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Chapter 7

Methods: A Deeper Look

Divide and Conquer Technique Developing and maintaining a large app by constructing from small, simple pieces
Method Overloading When many of the classes you use or create have moore than one method of the same name. Is used to implement methods that perform similar tasks but with different types and/or different numbers of arguments
Methods(Functions, Procedures) Allow you to modularize an app by separating its tasks into self-contained units. The actual statements in the method bodies are written only once, can be reused from several locations in an app and are hidden from other methods
Software Reusability Existing methods can be used as building blocks to create new apps. This is one motivation for modularizing apps with methods. Every method should be limited to performing a single, well-defined task, with name expressing task effectively
Client Code Any code that calls a method.
Client of the Method Any statement that calls the object's method from outside the object
Declaring a Static Method To declare a static method, place the keyword static before the return type in the method's declaration.
Calling a Static Method You call any static method by specifying the name of the class in which the method is declared, followed by the member access(.) operator and the method name. Ex: ClassName.MethodName(arguments)
1. Math Class Methods 1. Method[Abs(x)]..Description[absolute value of x]..Example[Abs(-23.7) is 23.7]... 2. Method[Ceiling(x)]..Description[rounds x to the smallest integer not less than x]..Example[Ceiling(-9.8) is -9.0]...
2. Math Class Methods 3. Method[Cos(x)]..Description[trigonometric cosine of x(in radians)]..Example[Cos(0.0) is 1.0]... 4. Method[Exp(x)]..Description[exponential method(e^x)]..Example[Exp(1.0) is 2.71828]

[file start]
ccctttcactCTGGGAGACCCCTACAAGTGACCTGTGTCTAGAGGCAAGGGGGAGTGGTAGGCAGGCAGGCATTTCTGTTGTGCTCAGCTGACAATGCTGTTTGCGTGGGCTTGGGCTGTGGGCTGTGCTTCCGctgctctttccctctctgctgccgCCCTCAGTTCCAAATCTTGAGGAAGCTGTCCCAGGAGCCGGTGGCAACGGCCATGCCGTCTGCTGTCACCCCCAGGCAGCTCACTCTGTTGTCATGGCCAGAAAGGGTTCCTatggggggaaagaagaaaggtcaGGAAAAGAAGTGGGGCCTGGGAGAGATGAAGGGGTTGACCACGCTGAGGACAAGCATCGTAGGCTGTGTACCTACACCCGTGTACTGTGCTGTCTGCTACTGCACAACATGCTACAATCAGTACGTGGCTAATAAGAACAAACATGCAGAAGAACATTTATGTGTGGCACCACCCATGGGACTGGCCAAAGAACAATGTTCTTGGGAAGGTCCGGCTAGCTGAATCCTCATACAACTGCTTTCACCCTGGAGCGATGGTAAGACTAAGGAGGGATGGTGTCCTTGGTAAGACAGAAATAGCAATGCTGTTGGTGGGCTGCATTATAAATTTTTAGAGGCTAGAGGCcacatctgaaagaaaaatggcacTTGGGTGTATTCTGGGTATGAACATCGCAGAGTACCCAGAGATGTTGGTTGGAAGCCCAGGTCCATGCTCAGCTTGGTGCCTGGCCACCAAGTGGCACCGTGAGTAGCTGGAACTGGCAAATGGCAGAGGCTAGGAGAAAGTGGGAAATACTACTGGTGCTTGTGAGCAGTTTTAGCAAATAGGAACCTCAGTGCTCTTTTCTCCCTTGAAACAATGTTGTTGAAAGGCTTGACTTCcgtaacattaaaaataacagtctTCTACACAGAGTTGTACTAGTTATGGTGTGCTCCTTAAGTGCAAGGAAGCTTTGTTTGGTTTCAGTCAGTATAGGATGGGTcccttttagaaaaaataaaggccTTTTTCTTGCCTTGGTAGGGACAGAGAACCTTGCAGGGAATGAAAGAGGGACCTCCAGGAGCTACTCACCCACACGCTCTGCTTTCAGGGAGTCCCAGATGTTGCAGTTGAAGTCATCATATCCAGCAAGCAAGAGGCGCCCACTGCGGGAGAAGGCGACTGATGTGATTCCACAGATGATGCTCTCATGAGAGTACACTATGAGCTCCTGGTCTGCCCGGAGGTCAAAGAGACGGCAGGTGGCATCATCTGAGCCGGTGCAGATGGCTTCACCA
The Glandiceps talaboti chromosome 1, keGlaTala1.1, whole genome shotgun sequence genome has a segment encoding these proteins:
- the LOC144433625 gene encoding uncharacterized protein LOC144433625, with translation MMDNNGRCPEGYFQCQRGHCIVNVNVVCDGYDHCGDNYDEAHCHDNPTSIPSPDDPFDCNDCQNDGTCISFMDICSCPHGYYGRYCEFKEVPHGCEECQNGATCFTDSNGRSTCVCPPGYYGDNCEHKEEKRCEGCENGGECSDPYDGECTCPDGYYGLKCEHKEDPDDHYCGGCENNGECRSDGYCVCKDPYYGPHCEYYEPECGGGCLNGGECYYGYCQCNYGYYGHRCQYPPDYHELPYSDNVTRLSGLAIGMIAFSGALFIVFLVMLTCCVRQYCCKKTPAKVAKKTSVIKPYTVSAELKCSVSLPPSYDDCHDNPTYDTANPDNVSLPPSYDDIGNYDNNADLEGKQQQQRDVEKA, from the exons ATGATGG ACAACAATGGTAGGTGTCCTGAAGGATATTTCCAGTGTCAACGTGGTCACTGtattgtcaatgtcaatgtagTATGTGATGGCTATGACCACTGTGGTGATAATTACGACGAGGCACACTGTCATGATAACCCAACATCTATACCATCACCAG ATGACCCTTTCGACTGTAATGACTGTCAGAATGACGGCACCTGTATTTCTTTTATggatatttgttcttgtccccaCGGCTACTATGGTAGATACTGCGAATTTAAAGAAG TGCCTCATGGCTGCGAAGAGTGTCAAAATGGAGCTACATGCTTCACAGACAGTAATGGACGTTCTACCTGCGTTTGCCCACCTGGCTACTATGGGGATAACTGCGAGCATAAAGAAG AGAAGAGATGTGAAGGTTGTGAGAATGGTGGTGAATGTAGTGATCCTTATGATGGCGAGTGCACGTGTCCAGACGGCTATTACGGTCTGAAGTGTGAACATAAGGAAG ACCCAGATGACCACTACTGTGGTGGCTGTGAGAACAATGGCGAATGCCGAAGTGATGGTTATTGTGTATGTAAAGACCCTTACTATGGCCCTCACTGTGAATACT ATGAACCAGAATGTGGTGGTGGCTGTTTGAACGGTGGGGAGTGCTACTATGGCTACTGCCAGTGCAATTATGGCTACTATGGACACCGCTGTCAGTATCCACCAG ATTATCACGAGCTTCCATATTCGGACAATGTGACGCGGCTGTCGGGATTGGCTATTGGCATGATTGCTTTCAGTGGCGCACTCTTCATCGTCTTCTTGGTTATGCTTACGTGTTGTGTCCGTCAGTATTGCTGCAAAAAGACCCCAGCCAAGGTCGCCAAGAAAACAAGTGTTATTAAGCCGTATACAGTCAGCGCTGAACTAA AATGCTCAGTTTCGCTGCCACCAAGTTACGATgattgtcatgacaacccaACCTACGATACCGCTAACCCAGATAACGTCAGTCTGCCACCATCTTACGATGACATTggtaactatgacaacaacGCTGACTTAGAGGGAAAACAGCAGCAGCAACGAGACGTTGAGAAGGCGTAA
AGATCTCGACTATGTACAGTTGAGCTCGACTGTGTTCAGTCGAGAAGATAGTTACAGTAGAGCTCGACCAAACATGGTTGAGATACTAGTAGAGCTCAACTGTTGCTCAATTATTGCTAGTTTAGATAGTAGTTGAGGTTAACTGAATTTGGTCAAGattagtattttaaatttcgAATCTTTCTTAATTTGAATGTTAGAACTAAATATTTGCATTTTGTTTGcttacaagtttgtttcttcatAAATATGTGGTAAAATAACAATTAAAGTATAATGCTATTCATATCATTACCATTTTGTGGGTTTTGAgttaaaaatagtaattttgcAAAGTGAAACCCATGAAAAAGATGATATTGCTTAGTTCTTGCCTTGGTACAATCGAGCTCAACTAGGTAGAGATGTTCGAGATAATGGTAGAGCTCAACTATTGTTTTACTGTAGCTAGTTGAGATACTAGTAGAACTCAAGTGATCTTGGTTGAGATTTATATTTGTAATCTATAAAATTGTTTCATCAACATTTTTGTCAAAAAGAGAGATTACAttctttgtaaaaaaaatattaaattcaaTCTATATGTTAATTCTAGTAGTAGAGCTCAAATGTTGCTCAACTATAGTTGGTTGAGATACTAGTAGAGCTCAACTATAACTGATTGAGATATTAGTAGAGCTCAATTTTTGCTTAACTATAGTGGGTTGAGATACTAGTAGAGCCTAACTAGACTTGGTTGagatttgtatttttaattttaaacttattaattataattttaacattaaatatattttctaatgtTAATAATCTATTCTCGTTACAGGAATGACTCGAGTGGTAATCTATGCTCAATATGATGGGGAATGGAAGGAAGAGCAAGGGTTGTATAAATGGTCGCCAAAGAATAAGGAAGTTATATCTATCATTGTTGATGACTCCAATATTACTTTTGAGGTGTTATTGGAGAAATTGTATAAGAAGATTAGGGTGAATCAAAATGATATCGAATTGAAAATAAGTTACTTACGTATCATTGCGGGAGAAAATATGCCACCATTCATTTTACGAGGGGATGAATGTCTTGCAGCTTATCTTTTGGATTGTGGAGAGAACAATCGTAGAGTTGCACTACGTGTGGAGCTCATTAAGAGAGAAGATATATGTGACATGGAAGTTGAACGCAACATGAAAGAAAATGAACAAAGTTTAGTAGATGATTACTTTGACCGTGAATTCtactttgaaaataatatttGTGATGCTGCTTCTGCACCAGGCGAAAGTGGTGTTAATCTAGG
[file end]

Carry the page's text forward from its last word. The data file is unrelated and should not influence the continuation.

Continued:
3. Math Class Methods 5. Method[Floor(x)]..Description[rounds x to the largest integer not greater than x]..Example[Floor(-9.8) is -10.0]... 6. Method[Log(x)]..Description[natural logarithm of x(base e, ln)]..Example[Log(Math.E is 1.0)]
4. Math Class Methods 7. Method[Max(x, y)]..Description[larger value of x and y]..Example[Max(2.3, 12.7) is 12.7]... 8. Method[Min(x, y)]..Description[smaller value of x and y]..Example[Min(2.3, 12.7) is 2.3]...
5. Math Class Methods 9. Method[Pow(x, y)]..Description[x raised to the power of y]..Example[Pow(2.0, 7.0) is 128.0]... 10. Method[Sin(x)]..Description[trigonometric sine of x(kn radians)]..Example[Sin(0.0) is 0.0]...
6. Math Class Methods 11. Method[Sqrt(x)]..Description[square root of x]..Example[Sqrt(900.0) is 30.0]... 12. Method[Tan(x)]..Description[trigonometric tangent of x(in radians)]..Example[Tan(0.0) is 0.0]
Math Class Constants PI and E Two static double constants that represent commonly used mathematical values are Math.PI and Math.E. The constant Math.PI(3.141592...) is the ratio of a circle's circumference to its diameter. Math.E(2.71828...) is the base value for natural logarithms
Constant Declared with the keyword const and its value cannot be changed after the constant is declared. Both PI and E are declared const.
Instance Variables When each object of a class maintains its own copy of an attribute, the variable that represents the attribute is known as an instance variable - each object(instance) of the class has a separate instance of the variables
Static Variables The variables for which each object of a class odes not have a separate instance of. When objects of a class containing static variables are created, all the objects of that class share one copy of the class's static variables
Fields of a Class The static and instance variables of a class
Implicitly Static Constants Every constant declared in a class, but not inside a method of the class is implicitly static, so it's a syntax error to declare such a constant with the keyword static explicity
Why Is Method Main static? During app startup, when no objects have been created, the main method must be called to begin program execution. Main is sometimes called the app's entry point. Main is often declared with the following header: public static void Main(string args[])
1. Executing an App from the Command Line When you execute your app from the command line, you type the app name: AppName argument1 argument2.
2. Executing an App from the Command Line In the preceeding command, argument1 and argument2 are command line arguments to the app that specify a list of strings(separated by spaces) the execution environment will pass to the Main method of your app.
Additional Comments about Method Main You can place a Main method in every class you declare. If you declare more than one Main method among the classes of your project, you'll need to indicate to the IDE which one you would like to be the app's entry point
Indicating App's Entry Point to the IDE You can do this by selecting PROJECT>[ProjectName] Properties...(where [ProjectName] is the name of your project). and selecting the class containing the Main method that should be the entry point from the Startup object list box